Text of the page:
Learning opportunities and funding for over 16s

Learning opportunities for over 16s in North Lincolnshire, including school, college, work-based training and apprenticeships. How to access financial support.

Apply for post-16 learning opportunities

If you are in year 11 you can apply for post-16 learning opportunities online via the Lincs4U website.

Learning at school or college

Most young people stay on in full-time education after year 11. This can be:

There are many courses on offer at different levels, such as:

  • general or academic courses such as A levels or GCSEs.
  • vocational courses in employment sectors.

Advice and guidance on the full range of options open to you will be available through your school, young people’s careers helpline or online resources. Talk to your teachers about accessing face-to-face advice if you need help thinking through the pros and cons of different options.

Work-based learning programmes in North Lincolnshire

Work-based learning provides students with work experiences where they can apply their skills and develop their employability.

In North Lincolnshire we have work based learning programmes at:

Further information

If you are between 16 and 19 years old and think you might struggle with the costs of full-time education or training you may be eligible for a bursary.

Schools, colleges, academies and training providers may have funds to help you. Speak to them about how to apply for a bursary. They each have their own application process.

For the latest advice please visit the 16-19 bursary fund pages on GOV.UK

You can search for courses and training online and get advice on qualifications and funding from the National Careers Service

You can also contact our Careers team for advice.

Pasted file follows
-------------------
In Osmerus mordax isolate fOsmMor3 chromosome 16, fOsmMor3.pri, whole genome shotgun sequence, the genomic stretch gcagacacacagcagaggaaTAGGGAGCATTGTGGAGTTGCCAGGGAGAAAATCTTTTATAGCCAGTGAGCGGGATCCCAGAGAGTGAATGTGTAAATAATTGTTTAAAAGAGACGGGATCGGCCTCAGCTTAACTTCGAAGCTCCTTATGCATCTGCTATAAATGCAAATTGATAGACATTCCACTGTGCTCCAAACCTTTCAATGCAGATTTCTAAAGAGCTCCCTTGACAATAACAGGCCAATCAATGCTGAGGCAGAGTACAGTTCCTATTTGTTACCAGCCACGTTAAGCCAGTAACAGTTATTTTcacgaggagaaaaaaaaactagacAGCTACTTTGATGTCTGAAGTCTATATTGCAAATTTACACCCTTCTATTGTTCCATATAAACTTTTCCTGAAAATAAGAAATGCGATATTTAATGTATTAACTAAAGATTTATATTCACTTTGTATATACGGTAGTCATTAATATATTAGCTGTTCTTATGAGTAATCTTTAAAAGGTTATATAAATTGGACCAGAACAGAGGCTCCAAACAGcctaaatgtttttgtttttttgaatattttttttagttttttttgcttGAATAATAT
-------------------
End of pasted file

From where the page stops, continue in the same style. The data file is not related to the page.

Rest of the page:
The law requires all young people in England to continue in education or training until at least their 18th birthday. If you are in year 11 you will need to be in some kind of recognised education or training.

No one will be forced to stay at school and there are lots of choices including part-time education or training alongside work. This will involve working towards a nationally recognised qualification as well as being employed, self-employed or volunteering for 20 hours or more a week.

Apprenticeships lead to qualifications and key skills. Apprentices can either be:

  • employed and receiving a wage from the employer or
  • linked to an employer through a learning provider

Employed apprentices are entitled to the National Minimum Wage.

For more information see the apprenticeship pages on Gov.uk.

Financial help and support may also be available to your parents or carers, such as Child Benefit and Tax Credits. Ask your careers adviser about any benefits or funding that your parents or carers may be able to apply for.

Other help such as hardship loans may be available to you. This is based on your personal circumstances. To find out more speak to your school, college, academy or training provider. Your careers adviser can help you with more information about what financial help may be available to you.


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